Hiraizumi – Japanese Instruments and Post-Digital Distortions

I’ve been enjoying focusing my recent creative efforts on a new piece for wind ensemble and electronics, Hiraizumi.

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This work is a consortium commission spearheaded by Dr. James Smart, director of the University of Montana Symphonic Wind Ensemble, and, as I write on the consortium page, Hiraizumi draws its inspiration from the UNESCO World Heritage Site of the same name.

Hiraizumi’s collection of temples were a quick trip from where I lived in Japan for many years, and I wanted to write a piece drawing from my memories of the site, centering on my relationship with the location as an “outsider.”

As I write the piece, it has been evolving from a simple homage to the temples into a larger exploration of memory and how the past is mediated by the present. My nostalgia about my time in Japan (and that time in my life) flavors my memory of Hiraizumi, and, in addition, the centuries of history embodied by the site is mediated by our experience as citizens of the modern world (who, for example, might go home from the site to our digital lives).

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Expressing these thoughts in prose feels a bit clumsy, so that seems good reason to unpack these ideas using the expressive possibilities of art and music.

Here’s a teaser of the electronics, a kagura-suzu brought into the post-modern world of digital distortion:

More updates to come.

Custom “Pro Sound” Game Boys

my first two custom Game Boys, BUDO (left) and MIKAN (right)
My first two custom Game Boys, BUDO (left) and MIKAN (right)

Since the winter break, I’ve been tinkering around with some chiptune projects, and I’ve got quite caught up in the simultaneous progressive and regressive sound design of composing with chips of the 1980s and 90s. Perhaps its a stretch, but I believe this kind of cultural re-appropriation as directly akin to drawing influences from outside Western Music.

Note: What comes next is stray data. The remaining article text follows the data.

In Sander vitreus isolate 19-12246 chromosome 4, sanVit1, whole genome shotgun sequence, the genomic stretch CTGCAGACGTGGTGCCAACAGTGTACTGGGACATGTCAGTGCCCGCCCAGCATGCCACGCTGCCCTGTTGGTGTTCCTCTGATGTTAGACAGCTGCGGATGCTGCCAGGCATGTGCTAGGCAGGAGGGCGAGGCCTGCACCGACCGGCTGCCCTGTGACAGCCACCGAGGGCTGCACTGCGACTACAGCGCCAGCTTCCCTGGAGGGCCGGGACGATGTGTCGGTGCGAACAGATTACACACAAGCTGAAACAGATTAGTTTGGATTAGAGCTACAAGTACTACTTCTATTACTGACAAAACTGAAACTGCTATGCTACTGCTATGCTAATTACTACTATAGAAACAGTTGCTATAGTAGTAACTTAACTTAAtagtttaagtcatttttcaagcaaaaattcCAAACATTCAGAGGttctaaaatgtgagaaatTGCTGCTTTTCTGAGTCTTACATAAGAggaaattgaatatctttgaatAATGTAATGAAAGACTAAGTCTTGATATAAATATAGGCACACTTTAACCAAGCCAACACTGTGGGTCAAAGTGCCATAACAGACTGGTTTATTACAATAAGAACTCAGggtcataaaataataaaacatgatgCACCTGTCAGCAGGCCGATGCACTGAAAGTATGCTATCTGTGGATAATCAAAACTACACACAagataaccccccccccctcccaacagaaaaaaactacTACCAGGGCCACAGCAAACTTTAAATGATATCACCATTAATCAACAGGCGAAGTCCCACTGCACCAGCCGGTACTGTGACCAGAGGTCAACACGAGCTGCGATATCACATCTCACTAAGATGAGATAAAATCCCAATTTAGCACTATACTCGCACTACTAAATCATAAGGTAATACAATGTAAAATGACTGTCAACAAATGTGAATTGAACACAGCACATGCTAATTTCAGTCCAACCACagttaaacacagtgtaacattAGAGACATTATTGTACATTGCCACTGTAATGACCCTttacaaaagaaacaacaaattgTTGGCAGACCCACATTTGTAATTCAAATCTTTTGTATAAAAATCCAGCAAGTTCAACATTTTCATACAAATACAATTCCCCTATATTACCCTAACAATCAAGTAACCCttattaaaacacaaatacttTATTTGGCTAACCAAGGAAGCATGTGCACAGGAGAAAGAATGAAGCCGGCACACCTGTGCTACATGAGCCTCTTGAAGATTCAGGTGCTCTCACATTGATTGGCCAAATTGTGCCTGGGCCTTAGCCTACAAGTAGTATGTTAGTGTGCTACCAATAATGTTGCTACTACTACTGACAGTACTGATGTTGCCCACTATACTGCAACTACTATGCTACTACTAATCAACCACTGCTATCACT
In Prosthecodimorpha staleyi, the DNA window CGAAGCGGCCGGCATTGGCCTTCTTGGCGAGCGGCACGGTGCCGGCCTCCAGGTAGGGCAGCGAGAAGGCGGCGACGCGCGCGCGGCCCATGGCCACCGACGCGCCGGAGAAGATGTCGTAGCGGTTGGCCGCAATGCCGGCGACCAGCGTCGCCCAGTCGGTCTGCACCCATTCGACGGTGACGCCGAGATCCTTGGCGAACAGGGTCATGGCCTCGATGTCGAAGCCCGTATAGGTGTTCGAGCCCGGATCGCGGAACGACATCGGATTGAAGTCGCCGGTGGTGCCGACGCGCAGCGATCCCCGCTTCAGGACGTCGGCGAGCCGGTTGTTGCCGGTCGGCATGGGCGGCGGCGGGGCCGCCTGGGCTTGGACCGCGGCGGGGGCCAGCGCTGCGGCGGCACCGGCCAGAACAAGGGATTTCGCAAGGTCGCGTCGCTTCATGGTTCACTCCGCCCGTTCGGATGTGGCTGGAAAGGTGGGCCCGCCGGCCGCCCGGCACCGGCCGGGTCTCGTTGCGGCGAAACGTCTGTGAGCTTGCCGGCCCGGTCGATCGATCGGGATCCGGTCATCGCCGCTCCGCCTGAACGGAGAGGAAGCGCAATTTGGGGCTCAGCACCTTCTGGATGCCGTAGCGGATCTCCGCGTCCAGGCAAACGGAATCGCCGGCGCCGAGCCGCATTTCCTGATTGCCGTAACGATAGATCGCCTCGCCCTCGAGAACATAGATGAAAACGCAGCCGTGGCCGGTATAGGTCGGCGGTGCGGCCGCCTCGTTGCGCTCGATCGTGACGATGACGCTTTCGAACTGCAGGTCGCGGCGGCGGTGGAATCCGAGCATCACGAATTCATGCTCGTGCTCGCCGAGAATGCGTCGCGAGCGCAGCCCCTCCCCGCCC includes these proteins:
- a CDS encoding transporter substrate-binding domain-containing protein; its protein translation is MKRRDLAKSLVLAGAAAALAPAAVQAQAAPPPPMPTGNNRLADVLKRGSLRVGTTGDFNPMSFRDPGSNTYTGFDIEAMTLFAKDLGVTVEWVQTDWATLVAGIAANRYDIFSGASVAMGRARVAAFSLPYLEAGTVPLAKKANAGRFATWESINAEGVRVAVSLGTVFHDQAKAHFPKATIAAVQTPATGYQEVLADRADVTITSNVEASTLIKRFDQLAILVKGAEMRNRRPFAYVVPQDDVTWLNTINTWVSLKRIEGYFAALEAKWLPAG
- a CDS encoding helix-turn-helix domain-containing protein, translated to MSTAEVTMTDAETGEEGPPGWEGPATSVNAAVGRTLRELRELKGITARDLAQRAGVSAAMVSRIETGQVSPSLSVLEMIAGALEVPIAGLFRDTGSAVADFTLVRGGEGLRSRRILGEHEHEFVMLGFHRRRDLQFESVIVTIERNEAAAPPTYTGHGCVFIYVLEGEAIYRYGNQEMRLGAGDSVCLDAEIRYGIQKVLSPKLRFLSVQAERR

Philosophy aside for the moment, as my first gaming system was the original Game Boy, I’m particularly interested in the circuit-bending and customization artists are doing with these old devices, so I’ve been getting my hands dirty for the last couple of months customizing these two Game Boys that I picked up on Craigslist.

While a lot of the work was purely cosmetic, I did a “Pro Sound” mod on both of them, which basically is just bypassing the internal (noisy) headphone amplifier and putting in some RCA jacks. On the Game Boy Color here, I also bypassed the existing audio output capacitors with some bigger ones, which supposedly gives a bass boost. While I hope to do some more experimenting in the future, most of what I did to these two units was a matter of just following instructions.

I’m calling the original Game Boy “MIKAN.” Customizations:

  • Orange screen backlight
  • “Pro Sound” RCA Mod
  • Custom buttons, ON/OFF switch, screen lens, link cover, orange LED, and battery cover

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The Game Boy Color, “BUDO,” has:

  • Green LED
  • Original (broken) speaker replaced with Nintendo DS speaker
  • “Pro Sound” with bass boost capacitors to RCA outs
  • “Anti-noise” decoupling capacitor

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They both have their own peculiarities in terms of sound. BUDO has some sub-audio in its output (perhaps a result of the bass boost), and MIKAN, without a decoupling capacitor, sometimes has “clicks” at the start of sounds (perhaps related to the DC power somehow). I’ll post some sound samples as I keep working on my current project.

I have to say it’s really fun and rewarding to do these customizations. While I’m working on a piece now that uses these “instruments,” I’m also trolling Craigslist for another cheap Game Boy so I can do the customizations again (and try some new things).

Of course, lest I give the impression that I’m the first one to be playing with the ideas in the realm of concert art music, check out this fantastic piece by Matthew Joseph Payne, performed by Meerenai Shim, flight of the bleeper bird.

SN76489 Chip-Based Synthesizer

Over the break, I took some time to put together an arduino-driven synth from this “instructable” by Brian Peters.

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Yeah, inside the radio case

This is a synthesizer made from four SN76489 chips. These chips appeared as a cheap audio solution in a number of old computers and game consoles, including the ColecoVision, NeoGeo Pocket, Sega Genesis (although the Genesis had another chip capable of FM Synthesis).

Because these chips are cheap, this ends up being the cheapest synth on my rack:

$19.00 – Teensy 2.0 Board
$4.50 – 4x SN76489AN Chips (includes shipping)
$1.30 – 1.8432 MHz Oscillator
$0.10 – 4x 75k Resistors
$0.10 (or so) – 4x 10µF Capacitors